35.032 Pexicopia malvella (Hübner, 1805)

Status and Distribution

Local, occasionally locally common in the south and east of England and apparently restricted to southern coastal areas in Wales. Believed absent from south-west England, Scotland and all of the island of Ireland. The few records from the midlands, northern England and Channel Islands are mostly very dated with the exception of a singleton found in Northumberland in 2019. Suggestions that the moth was found historically in VC81 (Berwickshire) have not been substantiated, while the single record from south Cumbria, although by an experienced recorder, would benefit from confirmation if possible.

There are indications of a contraction of range having occured in the early twentieth century in line with the decline of the main larval foodplant, marsh-mallow.

National Status: Nationally Scarce B
Bradley & Fletcher no: 809
Photographer: © P Kitchener
Location: Suffolk

Provisional map


Foodplant and Larval Feeding Signs

Pexicopia malvella feeding sign (Photo: © B Smart)

Althaea officinalis (marsh-mallow), see plant distribution map, or cultivated Alcea rosea (hollyhock), occasionally Malva moschata (musk-mallow).

In Europe, also found on Lavatera thuringiaca (garden tree-mallow), Malva alcea, Malva neglecta (dwarf mallow) and Malva sylvestris (common mallow).

Feeds within the seedheads of the foodplant and later spins a cocoon in the larval workings where it overwinters.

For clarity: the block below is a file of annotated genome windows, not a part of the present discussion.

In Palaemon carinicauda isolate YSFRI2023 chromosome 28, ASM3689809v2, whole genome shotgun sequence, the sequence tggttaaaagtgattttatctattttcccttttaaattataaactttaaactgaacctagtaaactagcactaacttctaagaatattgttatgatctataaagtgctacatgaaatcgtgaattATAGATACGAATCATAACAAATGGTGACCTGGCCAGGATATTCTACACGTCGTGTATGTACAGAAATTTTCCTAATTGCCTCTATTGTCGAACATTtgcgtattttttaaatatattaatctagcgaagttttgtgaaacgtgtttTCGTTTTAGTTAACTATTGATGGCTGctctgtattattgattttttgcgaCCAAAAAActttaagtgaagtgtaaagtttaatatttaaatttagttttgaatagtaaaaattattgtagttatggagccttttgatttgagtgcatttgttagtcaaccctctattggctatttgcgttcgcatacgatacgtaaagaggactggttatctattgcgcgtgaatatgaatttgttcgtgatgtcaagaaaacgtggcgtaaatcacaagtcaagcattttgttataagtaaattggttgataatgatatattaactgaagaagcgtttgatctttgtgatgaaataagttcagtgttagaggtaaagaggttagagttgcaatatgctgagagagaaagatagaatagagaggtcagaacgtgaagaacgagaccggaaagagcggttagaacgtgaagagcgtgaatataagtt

Pexicopia malvella habitat, Hampshire 2016 (Photo: © S Palmer)

Found in brackish coastal areas, grazing levels, river margins and associated with gardens where hollyhock and marsh-mallow are grown, or where either occur as garden escapes.

Finding the Moth

Larva: seeds of the foodplants collected during the late autumn and winter period may contain larvae.

Adult: readily attracted to light, both actinic and mercury-vapour.

Similar Species

Superficially similar to Platyedra subcinerea in size and shape. Pexicopia malvella has a generally darker fuscous colouring to the forewing, particularly obvious in the outer third and along the costa (leading edge) and lacks the black spot at the base of the wing. P. subcinerea has a prominent black spot at the base of the forewing near the dorsum (trailing edge) and a pale-ringed black spot at two thirds, most obvious on fresh specimens. There are differences in the flight period although overlap can occur in August and sometimes in early June.

January, February, March, April, August, September, October, November, December
June, July, August

Single brooded from June to mid-August, and rarely to early September.